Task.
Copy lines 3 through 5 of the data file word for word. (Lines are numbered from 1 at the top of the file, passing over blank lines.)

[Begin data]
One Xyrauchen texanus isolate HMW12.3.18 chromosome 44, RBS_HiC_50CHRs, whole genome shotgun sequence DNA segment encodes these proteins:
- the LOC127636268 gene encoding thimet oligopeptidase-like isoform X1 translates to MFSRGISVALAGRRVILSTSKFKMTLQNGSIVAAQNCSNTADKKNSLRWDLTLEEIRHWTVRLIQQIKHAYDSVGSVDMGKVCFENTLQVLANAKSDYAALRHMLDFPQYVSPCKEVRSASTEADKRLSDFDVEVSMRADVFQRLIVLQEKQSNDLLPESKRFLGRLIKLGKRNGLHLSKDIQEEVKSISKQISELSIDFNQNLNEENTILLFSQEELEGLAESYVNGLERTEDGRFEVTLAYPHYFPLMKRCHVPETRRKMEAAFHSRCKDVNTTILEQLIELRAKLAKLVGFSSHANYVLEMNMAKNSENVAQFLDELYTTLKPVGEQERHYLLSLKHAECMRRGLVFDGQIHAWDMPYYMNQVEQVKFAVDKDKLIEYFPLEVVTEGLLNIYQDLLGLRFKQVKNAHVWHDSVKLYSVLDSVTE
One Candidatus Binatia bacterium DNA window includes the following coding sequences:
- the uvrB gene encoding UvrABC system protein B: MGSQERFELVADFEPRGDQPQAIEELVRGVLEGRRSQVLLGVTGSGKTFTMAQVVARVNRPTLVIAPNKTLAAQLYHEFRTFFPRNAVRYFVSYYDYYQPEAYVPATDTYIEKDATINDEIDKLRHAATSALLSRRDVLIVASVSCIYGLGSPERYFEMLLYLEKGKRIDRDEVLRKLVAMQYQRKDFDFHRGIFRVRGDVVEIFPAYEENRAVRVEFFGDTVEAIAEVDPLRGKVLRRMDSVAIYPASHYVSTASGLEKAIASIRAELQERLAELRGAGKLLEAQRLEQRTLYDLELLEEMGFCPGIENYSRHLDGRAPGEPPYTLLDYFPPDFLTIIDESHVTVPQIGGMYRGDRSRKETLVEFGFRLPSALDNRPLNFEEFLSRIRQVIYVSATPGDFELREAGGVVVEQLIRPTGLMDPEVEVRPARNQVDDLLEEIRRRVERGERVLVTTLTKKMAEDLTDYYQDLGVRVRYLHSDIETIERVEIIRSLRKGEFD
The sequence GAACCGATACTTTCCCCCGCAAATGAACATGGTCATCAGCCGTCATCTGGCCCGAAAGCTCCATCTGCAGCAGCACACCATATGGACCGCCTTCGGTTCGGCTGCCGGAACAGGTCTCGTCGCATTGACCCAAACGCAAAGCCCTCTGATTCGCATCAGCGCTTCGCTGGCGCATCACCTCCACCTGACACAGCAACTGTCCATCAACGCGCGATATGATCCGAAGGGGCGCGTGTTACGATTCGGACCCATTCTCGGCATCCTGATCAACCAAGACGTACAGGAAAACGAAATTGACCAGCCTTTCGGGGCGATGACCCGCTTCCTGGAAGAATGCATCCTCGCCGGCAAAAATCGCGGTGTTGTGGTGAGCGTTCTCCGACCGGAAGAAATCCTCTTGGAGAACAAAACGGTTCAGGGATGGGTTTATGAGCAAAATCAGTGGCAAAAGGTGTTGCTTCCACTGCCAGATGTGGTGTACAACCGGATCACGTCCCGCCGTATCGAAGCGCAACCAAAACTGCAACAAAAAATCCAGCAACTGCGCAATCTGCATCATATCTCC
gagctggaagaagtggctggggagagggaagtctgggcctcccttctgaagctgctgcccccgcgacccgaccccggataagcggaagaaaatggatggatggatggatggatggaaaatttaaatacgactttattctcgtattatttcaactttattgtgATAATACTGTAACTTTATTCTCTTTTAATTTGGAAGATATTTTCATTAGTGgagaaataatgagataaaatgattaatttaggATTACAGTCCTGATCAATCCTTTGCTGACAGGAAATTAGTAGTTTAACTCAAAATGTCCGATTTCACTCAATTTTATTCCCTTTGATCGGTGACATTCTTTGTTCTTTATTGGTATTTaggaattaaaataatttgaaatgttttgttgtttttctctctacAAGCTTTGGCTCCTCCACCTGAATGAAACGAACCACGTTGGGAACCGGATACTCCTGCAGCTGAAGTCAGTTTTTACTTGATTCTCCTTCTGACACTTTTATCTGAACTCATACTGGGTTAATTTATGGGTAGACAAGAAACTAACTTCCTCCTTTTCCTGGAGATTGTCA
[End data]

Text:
One Candidatus Binatia bacterium DNA window includes the following coding sequences:
- the uvrB gene encoding UvrABC system protein B: MGSQERFELVADFEPRGDQPQAIEELVRGVLEGRRSQVLLGVTGSGKTFTMAQVVARVNRPTLVIAPNKTLAAQLYHEFRTFFPRNAVRYFVSYYDYYQPEAYVPATDTYIEKDATINDEIDKLRHAATSALLSRRDVLIVASVSCIYGLGSPERYFEMLLYLEKGKRIDRDEVLRKLVAMQYQRKDFDFHRGIFRVRGDVVEIFPAYEENRAVRVEFFGDTVEAIAEVDPLRGKVLRRMDSVAIYPASHYVSTASGLEKAIASIRAELQERLAELRGAGKLLEAQRLEQRTLYDLELLEEMGFCPGIENYSRHLDGRAPGEPPYTLLDYFPPDFLTIIDESHVTVPQIGGMYRGDRSRKETLVEFGFRLPSALDNRPLNFEEFLSRIRQVIYVSATPGDFELREAGGVVVEQLIRPTGLMDPEVEVRPARNQVDDLLEEIRRRVERGERVLVTTLTKKMAEDLTDYYQDLGVRVRYLHSDIETIERVEIIRSLRKGEFD
The sequence GAACCGATACTTTCCCCCGCAAATGAACATGGTCATCAGCCGTCATCTGGCCCGAAAGCTCCATCTGCAGCAGCACACCATATGGACCGCCTTCGGTTCGGCTGCCGGAACAGGTCTCGTCGCATTGACCCAAACGCAAAGCCCTCTGATTCGCATCAGCGCTTCGCTGGCGCATCACCTCCACCTGACACAGCAACTGTCCATCAACGCGCGATATGATCCGAAGGGGCGCGTGTTACGATTCGGACCCATTCTCGGCATCCTGATCAACCAAGACGTACAGGAAAACGAAATTGACCAGCCTTTCGGGGCGATGACCCGCTTCCTGGAAGAATGCATCCTCGCCGGCAAAAATCGCGGTGTTGTGGTGAGCGTTCTCCGACCGGAAGAAATCCTCTTGGAGAACAAAACGGTTCAGGGATGGGTTTATGAGCAAAATCAGTGGCAAAAGGTGTTGCTTCCACTGCCAGATGTGGTGTACAACCGGATCACGTCCCGCCGTATCGAAGCGCAACCAAAACTGCAACAAAAAATCCAGCAACTGCGCAATCTGCATCATATCTCC